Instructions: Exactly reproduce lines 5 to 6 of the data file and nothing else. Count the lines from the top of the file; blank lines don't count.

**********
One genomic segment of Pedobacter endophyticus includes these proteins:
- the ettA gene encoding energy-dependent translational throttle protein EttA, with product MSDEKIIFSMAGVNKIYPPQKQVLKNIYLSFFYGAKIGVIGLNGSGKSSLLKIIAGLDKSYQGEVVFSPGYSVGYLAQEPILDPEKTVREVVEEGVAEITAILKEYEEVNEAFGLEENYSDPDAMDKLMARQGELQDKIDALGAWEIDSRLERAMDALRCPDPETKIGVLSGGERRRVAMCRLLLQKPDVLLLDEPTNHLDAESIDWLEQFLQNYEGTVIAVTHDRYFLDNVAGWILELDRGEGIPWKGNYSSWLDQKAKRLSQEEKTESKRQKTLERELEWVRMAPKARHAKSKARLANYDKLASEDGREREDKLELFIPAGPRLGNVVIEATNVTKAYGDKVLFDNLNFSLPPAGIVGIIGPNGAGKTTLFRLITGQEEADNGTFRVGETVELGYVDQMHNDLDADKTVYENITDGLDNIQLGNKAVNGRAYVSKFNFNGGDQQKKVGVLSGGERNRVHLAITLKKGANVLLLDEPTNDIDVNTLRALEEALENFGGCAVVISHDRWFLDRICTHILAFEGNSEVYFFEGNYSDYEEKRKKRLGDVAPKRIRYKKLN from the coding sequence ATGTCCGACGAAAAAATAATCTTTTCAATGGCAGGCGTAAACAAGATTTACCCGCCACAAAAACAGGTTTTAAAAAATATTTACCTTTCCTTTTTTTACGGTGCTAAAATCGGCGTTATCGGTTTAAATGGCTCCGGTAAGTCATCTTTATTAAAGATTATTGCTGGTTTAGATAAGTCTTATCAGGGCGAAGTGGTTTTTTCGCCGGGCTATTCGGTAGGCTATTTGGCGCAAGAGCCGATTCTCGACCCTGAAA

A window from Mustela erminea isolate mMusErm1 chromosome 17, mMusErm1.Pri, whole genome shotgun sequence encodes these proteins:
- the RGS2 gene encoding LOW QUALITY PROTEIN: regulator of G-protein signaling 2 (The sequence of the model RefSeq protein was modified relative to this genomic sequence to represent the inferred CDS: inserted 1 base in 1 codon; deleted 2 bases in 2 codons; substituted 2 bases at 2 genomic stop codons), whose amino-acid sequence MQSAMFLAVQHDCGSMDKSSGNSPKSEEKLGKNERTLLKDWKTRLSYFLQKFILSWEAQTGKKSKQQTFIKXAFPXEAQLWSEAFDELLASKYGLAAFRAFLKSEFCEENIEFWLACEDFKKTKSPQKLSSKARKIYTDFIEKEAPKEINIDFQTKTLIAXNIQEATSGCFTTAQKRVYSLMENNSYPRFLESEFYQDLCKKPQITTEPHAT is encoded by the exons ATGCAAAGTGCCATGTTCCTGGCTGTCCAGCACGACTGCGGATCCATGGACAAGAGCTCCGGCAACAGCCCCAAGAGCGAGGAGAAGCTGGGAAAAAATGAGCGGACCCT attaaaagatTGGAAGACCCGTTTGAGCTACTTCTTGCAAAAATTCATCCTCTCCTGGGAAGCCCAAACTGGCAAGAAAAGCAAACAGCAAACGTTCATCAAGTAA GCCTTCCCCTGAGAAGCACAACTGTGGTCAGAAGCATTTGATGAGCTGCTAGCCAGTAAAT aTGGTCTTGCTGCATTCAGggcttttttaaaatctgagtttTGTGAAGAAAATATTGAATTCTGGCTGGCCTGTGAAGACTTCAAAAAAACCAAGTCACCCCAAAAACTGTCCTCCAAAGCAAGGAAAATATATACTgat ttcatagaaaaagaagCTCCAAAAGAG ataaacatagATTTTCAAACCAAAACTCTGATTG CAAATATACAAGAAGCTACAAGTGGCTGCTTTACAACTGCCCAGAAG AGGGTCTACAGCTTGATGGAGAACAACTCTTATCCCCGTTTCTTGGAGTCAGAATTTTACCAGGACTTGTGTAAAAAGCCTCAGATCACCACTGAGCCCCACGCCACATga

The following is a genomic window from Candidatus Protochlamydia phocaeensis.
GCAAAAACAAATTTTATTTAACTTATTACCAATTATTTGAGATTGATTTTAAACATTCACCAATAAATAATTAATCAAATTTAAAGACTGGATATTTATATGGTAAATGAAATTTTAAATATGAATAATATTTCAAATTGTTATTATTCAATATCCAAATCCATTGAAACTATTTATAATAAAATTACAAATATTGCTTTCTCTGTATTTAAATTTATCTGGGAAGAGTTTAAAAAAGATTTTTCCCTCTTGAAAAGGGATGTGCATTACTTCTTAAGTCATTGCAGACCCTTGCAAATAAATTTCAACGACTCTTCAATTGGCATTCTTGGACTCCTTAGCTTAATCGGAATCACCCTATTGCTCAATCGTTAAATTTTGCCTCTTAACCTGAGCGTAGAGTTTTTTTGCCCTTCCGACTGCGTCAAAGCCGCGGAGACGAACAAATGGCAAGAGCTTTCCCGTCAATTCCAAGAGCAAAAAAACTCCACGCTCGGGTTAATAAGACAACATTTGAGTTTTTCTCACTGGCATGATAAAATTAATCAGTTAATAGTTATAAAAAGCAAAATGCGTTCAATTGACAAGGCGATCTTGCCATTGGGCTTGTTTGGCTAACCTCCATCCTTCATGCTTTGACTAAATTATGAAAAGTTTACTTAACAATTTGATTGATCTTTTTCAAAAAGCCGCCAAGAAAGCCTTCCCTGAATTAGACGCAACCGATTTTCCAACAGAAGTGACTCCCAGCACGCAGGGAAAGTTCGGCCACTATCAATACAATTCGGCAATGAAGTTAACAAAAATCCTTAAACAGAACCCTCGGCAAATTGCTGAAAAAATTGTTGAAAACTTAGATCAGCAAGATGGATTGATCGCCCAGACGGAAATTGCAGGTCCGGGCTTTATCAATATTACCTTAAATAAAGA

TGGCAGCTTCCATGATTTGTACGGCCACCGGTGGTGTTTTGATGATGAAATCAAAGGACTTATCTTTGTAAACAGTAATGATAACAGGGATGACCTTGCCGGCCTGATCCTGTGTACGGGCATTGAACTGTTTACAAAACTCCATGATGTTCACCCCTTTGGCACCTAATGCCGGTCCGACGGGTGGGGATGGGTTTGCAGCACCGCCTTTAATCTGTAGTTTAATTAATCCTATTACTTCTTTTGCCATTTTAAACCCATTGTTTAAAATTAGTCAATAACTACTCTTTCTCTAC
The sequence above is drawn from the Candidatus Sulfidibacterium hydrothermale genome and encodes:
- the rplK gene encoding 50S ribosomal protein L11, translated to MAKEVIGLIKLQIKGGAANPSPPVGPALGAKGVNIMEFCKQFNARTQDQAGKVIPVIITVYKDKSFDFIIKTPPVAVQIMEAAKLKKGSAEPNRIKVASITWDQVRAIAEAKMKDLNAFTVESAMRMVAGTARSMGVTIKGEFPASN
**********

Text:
The following is a genomic window from Candidatus Protochlamydia phocaeensis.
GCAAAAACAAATTTTATTTAACTTATTACCAATTATTTGAGATTGATTTTAAACATTCACCAATAAATAATTAATCAAATTTAAAGACTGGATATTTATATGGTAAATGAAATTTTAAATATGAATAATATTTCAAATTGTTATTATTCAATATCCAAATCCATTGAAACTATTTATAATAAAATTACAAATATTGCTTTCTCTGTATTTAAATTTATCTGGGAAGAGTTTAAAAAAGATTTTTCCCTCTTGAAAAGGGATGTGCATTACTTCTTAAGTCATTGCAGACCCTTGCAAATAAATTTCAACGACTCTTCAATTGGCATTCTTGGACTCCTTAGCTTAATCGGAATCACCCTATTGCTCAATCGTTAAATTTTGCCTCTTAACCTGAGCGTAGAGTTTTTTTGCCCTTCCGACTGCGTCAAAGCCGCGGAGACGAACAAATGGCAAGAGCTTTCCCGTCAATTCCAAGAGCAAAAAAACTCCACGCTCGGGTTAATAAGACAACATTTGAGTTTTTCTCACTGGCATGATAAAATTAATCAGTTAATAGTTATAAAAAGCAAAATGCGTTCAATTGACAAGGCGATCTTGCCATTGGGCTTGTTTGGCTAACCTCCATCCTTCATGCTTTGACTAAATTATGAAAAGTTTACTTAACAATTTGATTGATCTTTTTCAAAAAGCCGCCAAGAAAGCCTTCCCTGAATTAGACGCAACCGATTTTCCAACAGAAGTGACTCCCAGCACGCAGGGAAAGTTCGGCCACTATCAATACAATTCGGCAATGAAGTTAACAAAAATCCTTAAACAGAACCCTCGGCAAATTGCTGAAAAAATTGTTGAAAACTTAGATCAGCAAGATGGATTGATCGCCCAGACGGAAATTGCAGGTCCGGGCTTTATCAATATTACCTTAAATAAAGA